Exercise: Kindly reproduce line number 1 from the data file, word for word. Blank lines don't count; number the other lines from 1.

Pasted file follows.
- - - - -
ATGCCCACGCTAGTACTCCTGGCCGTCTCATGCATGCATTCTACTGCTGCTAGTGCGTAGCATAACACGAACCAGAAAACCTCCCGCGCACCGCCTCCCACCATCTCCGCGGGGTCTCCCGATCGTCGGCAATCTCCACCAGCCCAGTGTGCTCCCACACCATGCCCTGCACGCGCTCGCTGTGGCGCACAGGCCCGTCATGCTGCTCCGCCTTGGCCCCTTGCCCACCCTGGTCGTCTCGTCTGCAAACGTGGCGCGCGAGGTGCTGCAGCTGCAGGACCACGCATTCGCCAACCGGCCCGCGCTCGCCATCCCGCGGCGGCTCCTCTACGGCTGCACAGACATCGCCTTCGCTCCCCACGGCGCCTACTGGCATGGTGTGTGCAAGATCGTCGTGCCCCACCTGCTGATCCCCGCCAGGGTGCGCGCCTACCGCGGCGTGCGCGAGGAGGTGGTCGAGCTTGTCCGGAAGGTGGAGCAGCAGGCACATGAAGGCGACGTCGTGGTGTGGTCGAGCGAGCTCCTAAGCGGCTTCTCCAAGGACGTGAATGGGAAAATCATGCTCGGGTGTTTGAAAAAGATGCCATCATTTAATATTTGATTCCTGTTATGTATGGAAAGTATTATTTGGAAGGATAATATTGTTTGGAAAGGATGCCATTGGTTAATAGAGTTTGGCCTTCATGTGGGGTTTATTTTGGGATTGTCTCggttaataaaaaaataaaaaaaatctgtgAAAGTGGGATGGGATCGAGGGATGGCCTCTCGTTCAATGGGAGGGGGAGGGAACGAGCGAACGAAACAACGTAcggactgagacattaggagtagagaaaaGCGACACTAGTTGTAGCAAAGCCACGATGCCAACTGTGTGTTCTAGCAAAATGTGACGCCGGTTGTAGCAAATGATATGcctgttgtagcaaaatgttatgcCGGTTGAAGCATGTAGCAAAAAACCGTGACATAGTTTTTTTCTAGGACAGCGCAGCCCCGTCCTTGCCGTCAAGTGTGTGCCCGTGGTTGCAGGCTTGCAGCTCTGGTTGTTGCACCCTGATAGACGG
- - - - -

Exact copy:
ATGCCCACGCTAGTACTCCTGGCCGTCTCATGCATGCATTCTACTGCTGCTAGTGCGTAGCATAACACGAACCAGAAAACCTCCCGCGCACCGCCTCCCACCATCTCCGCGGGGTCTCCCGATCGTCGGCAATCTCCACCAGCCCAGTGTGCTCCCACACCATGCCCTGCACGCGCTCGCTGTGGCGCACAGGCCCGTCATGCTGCTCCGCCTTGGCCCCTTGCCCACCCTGGTCGTCTCGTCTGCAAACGTGGCGCGCGAGGTGCTGCAGCTGCAGGACCACGCATTCGCCAACCGGCCCGCGCTCGCCATCCCGCGGCGGCTCCTCTACGGCTGCACAGACATCGCCTTCGCTCCCCACGGCGCCTACTGGCATGGTGTGTGCAAGATCGTCGTGCCCCACCTGCTGATCCCCGCCAGGGTGCGCGCCTACCGCGGCGTGCGCGAGGAGGTGGTCGAGCTTGTCCGGAAGGTGGAGCAGCAGGCACATGAAGGCGACGTCGTGGTGTGGTCGAGCGAGCTCCTAAGCGGCTTCTCCAAGGACGTGAATGGGAAAATCATGCTCGGGTGTTTGAAAAAGATGCCATCATTTAATATTTGATTCCTGTTATGTATGGAAAGTATTATTTGGAAGGATAATATTGTTTGGAAAGGATGCCATTGGTTAATAGAGTTTGGCCTTCATGTGGGGTTTATTTTGGGATTGTCTCggttaataaaaaaataaaaaaaatctgtgAAAGTGGGATGGGATCGAGGGATGGCCTCTCGTTCAATGGGAGGGGGAGGGAACGAGCGAACGAAACAACGTAcggactgagacattaggagtagagaaaaGCGACACTAGTTGTAGCAAAGCCACGATGCCAACTGTGTGTTCTAGCAAAATGTGACGCCGGTTGTAGCAAATGATATGcctgttgtagcaaaatgttatgcCGGTTGAAGCATGTAGCAAAAAACCGTGACATAGTTTTTTTCTAGGACAGCGCAGCCCCGTCCTTGCCGTCAAGTGTGTGCCCGTGGTTGCAGGCTTGCAGCTCTGGTTGTTGCACCCTGATAGACGG